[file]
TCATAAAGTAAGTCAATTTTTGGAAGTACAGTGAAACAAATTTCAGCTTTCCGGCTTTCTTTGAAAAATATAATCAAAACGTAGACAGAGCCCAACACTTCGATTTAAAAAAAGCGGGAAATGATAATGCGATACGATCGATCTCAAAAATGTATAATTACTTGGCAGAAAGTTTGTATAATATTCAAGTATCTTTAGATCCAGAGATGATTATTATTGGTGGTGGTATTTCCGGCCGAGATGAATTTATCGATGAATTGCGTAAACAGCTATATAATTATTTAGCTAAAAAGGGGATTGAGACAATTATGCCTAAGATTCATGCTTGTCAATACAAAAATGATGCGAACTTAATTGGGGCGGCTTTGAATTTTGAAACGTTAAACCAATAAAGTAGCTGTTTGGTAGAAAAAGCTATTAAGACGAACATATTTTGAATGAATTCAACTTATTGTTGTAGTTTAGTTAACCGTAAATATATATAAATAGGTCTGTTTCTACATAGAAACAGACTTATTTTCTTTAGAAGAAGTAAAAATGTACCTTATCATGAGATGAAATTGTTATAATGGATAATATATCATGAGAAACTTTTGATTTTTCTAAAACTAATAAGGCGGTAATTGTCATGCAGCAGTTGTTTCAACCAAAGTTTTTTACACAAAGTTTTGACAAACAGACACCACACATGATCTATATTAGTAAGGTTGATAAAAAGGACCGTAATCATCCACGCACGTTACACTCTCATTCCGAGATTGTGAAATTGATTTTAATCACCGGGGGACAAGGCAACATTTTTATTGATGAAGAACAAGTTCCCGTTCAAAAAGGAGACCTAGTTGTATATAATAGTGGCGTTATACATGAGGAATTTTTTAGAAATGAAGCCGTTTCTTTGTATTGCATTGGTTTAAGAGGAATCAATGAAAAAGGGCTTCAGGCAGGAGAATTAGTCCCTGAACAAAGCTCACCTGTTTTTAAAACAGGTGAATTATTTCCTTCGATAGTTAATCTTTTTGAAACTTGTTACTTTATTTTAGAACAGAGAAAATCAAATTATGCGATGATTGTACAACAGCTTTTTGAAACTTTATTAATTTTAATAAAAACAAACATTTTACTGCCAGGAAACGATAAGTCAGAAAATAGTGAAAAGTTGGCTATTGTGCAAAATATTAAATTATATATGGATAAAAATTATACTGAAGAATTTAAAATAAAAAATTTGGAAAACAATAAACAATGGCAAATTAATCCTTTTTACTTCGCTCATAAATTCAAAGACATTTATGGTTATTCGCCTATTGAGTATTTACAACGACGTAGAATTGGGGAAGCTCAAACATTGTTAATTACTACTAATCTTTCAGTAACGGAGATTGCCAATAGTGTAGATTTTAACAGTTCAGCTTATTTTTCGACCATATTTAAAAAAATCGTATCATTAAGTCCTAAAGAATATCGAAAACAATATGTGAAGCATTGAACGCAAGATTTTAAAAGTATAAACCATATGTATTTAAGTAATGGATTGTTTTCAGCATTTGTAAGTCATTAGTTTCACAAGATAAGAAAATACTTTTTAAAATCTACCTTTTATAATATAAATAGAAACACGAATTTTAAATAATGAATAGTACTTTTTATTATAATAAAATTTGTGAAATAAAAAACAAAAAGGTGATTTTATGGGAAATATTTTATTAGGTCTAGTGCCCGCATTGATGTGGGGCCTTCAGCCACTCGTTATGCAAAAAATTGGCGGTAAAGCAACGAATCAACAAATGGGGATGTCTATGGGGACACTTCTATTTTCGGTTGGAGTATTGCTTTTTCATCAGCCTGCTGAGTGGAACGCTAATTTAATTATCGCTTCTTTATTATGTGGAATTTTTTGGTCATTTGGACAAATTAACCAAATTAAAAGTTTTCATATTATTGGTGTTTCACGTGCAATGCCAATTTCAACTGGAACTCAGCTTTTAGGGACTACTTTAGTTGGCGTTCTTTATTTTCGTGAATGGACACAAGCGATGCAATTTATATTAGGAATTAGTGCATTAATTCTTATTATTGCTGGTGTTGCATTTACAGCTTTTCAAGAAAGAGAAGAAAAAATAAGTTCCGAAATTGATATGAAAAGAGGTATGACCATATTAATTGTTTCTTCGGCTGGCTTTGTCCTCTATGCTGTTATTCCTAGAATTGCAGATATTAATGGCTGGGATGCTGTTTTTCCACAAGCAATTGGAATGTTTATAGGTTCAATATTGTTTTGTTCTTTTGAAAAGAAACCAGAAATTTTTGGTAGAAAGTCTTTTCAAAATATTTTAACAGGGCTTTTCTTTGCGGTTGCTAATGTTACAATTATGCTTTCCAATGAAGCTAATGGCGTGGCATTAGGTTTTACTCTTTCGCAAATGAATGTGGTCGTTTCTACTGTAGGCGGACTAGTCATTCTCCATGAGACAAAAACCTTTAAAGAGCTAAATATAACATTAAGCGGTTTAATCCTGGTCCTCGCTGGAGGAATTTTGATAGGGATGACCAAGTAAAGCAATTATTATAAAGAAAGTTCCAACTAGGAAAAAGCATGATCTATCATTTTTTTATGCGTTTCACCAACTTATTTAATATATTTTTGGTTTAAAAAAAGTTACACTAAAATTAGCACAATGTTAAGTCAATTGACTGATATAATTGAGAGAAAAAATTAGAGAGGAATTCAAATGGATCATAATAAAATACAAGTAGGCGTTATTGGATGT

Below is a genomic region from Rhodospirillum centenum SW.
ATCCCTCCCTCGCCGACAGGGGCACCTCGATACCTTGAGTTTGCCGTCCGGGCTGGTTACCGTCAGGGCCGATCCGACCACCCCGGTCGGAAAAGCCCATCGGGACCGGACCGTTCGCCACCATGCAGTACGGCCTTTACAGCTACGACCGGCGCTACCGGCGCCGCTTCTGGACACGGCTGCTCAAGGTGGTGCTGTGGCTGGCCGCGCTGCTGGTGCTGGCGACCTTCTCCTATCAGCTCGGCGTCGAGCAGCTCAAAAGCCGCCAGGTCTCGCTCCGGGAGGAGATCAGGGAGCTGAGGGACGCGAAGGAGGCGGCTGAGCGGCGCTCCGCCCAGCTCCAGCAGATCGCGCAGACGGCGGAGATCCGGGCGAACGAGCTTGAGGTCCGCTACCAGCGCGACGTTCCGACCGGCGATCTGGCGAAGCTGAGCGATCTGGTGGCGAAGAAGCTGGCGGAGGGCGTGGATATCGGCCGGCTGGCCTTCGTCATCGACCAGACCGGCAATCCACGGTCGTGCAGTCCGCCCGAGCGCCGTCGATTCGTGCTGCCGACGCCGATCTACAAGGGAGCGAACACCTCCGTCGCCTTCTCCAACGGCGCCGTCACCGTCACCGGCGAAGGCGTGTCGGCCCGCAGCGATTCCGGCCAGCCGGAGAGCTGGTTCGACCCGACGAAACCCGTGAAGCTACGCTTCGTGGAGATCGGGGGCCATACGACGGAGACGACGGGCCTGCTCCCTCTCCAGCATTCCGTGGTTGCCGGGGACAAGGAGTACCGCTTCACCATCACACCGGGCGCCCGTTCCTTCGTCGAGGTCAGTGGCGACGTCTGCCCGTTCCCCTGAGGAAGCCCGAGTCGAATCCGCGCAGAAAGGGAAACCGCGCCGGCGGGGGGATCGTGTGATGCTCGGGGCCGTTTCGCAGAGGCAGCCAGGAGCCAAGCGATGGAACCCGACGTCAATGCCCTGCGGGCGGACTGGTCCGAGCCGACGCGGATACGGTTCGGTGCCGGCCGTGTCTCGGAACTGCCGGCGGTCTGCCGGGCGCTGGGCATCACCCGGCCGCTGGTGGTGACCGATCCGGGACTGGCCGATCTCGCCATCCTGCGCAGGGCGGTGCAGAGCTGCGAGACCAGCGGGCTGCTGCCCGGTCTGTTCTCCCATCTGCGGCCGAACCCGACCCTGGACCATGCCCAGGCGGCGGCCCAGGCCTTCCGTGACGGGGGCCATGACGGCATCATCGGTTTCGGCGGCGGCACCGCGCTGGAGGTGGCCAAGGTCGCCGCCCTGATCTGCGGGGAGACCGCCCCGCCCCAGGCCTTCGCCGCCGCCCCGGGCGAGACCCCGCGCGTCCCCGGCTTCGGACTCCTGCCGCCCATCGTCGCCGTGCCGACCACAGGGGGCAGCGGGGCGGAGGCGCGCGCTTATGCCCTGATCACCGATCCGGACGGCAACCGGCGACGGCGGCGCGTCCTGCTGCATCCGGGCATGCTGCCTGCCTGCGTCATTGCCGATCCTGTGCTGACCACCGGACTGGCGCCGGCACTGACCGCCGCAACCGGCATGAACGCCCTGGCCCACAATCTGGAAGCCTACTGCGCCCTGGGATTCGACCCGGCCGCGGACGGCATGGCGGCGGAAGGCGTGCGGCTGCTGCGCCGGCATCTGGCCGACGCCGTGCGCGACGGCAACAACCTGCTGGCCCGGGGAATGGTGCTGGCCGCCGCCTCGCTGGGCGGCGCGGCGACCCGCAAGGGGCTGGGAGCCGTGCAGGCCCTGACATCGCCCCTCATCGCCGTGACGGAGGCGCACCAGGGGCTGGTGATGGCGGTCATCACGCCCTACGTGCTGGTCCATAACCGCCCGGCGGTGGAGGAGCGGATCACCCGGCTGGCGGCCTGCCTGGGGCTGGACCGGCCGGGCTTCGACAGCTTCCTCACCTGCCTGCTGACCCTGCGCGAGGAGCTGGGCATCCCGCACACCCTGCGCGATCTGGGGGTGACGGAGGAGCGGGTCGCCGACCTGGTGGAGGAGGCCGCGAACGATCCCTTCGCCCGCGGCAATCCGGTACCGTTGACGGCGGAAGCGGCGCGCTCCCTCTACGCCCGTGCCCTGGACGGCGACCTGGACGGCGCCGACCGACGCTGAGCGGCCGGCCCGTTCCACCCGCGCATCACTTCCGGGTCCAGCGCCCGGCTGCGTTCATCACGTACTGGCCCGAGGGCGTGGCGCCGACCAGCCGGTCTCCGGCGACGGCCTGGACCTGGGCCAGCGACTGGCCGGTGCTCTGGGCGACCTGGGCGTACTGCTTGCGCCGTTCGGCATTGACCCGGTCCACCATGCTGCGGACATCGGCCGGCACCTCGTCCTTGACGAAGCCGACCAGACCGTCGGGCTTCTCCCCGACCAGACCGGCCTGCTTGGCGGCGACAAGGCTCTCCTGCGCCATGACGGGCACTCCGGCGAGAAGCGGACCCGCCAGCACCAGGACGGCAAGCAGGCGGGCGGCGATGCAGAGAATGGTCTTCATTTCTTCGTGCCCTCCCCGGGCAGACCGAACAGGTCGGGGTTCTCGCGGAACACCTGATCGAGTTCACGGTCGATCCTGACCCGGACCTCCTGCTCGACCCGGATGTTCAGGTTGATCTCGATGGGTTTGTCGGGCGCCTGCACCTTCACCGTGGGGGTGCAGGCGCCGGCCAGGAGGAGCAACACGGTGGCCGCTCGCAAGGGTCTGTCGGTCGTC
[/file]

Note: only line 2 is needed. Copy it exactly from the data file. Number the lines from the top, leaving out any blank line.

Below is a genomic region from Rhodospirillum centenum SW.